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7 of 7 people found the following review helpful
5.0 out of 5 stars We're Old ... And Done For
The struggle between the generations. It's nasty, heartbreaking and futile. And it's easily recognisable by about all young men who've fought to build a personality independent of their parents. The young regard with disdain efforts by the ancients to "understand" the new generation. The old recall with regret their vanquished youth and cannot understand why their...
Published on 21 May 2009 by demola

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3 of 3 people found the following review helpful
3.0 out of 5 stars American English
British readers should be aware that this edition of Fathers and Sons is translated into American English. If you can live with "gotten", "envisioning", "catching on fire" and the rest of it it's a decent version of a wonderful book but personally I find the idiom jarring and I'll stick with my disintegrating Penguin Classics paperback.
Published 8 months ago by Dr. David Griffiths


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9 of 12 people found the following review helpful
3.0 out of 5 stars A book containing wider issues., 18 Nov 2000
By A Customer
In this book, arguably representing the zenith of Turgenev's writing ability, a fascinating insight into Russian life is portrayed. Admittedly not the easiest of reads, there are still immense benefits to be gained from assessing all the points that Turgenev raises. The plot is essentially one of conflict and of ideas on a variety of levels. The broader context is one of a changing Russia. At a crucial time in its history, with ideas of westernisation, liberalism and serf emancipation sweeping the country, the internal dilemmas Russia faced are manifested in the books main characters. Bazarov, an obtuse and obstinate young man meets the father and uncle of Arkady, a son returning home to the family estate for the first time after graduating from university. The ensuing relationships are fascinating. Bazarov, a nihilist, inevitably finds conflict with Arkady's uncle, a traditional militaristic Russian and also leads both Arkady and his father Nicholas to question themselves and their beliefs and how as middling nobles, they should react to this and place themselves within the great debate. Furthermore, the relationships between Nicholas and the peasants - how they react to emancipation and how he deals with them on a more personal level - provides great entertainment within the story. An impressive piece of Russian literature which offers an interesting alternative to works by Tolstoy or Dostoyevsky, Fathers and Sons provides a story of people, and of relationships in a crucial period of Russia's history prior to the revolution and many readers will note the underlying themes of the book as telling us as much about Imperial society as about Turgenev's storytelling technique.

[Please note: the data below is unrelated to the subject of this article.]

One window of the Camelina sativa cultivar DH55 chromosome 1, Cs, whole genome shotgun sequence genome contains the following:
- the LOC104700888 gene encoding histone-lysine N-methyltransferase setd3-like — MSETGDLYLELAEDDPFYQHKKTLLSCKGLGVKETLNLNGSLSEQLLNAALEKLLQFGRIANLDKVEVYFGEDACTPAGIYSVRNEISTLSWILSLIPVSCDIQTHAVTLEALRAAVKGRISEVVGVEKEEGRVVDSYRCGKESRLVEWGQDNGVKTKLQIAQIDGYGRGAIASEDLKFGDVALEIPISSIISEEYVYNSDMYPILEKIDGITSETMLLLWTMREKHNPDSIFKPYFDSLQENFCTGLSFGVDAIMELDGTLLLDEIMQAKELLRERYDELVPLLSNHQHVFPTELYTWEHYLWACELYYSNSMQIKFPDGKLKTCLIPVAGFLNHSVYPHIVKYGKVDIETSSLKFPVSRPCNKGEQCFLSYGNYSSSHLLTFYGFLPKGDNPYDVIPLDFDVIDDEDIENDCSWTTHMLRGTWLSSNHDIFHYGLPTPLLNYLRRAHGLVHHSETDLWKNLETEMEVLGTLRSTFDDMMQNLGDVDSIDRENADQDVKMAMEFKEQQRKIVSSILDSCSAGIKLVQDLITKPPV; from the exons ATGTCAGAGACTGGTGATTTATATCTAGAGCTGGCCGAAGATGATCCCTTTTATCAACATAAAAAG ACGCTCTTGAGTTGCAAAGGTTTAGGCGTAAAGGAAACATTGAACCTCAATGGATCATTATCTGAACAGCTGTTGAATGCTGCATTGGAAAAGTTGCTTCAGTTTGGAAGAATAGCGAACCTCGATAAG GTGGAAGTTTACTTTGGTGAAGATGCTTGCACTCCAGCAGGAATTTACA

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5.0 out of 5 stars Insightful dissection of a political idea, 3 Dec 2013
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This review is from: Fathers and Sons (Wordsworth Classics) (Paperback)
FATHERS AND SONS treats Nihilism succinctly, far more than any other book I can think of. It makes the idea easy to understand through true to life characters that we can relate to. It is important because the ideas and methods of the most notorious Nihilists-Nechayev is taken very seriously by Al-Qaeda and other terrorist organizations.

Bazarov who is the hero of the novel, is skeptical of people, institutions, ideas, and all the other trappings of civilization and does not hide his willingness to go about bringing down what he rejects.

Friedrich Nietzsche put forward an argument that the corrosive effects of Nihilism would eventually destroy all moral, religious, and metaphysical convictions and precipitate the greatest crisis in human history. Nihilistic themes such as epistemological failure, value destruction, and cosmic purposelessness--have preoccupied artists, social critics, and philosophers in the 20th century.

The fact that patterns of nihilism were indeed a conspicuous feature of collapsing civilizations, means it should be taken seriously. Its resurgence had an effect in the collapse of states, especially in Eastern Europe. Overall, this poetically written and entertaining classical novel deserves the highest of respects. In addition, The Union Moujik, classic Russian Stories like Crime and Punishment, A Hero of Our Times, are some of the recommended books to read that not only expose the depths of ideas, but also the effects of ideas on minds that are political.
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5.0 out of 5 stars Fathers and Sons, 1 Feb 2013
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One of my all time favourite novels - lost my original copy so this was a replacement as I know I shall read and re-read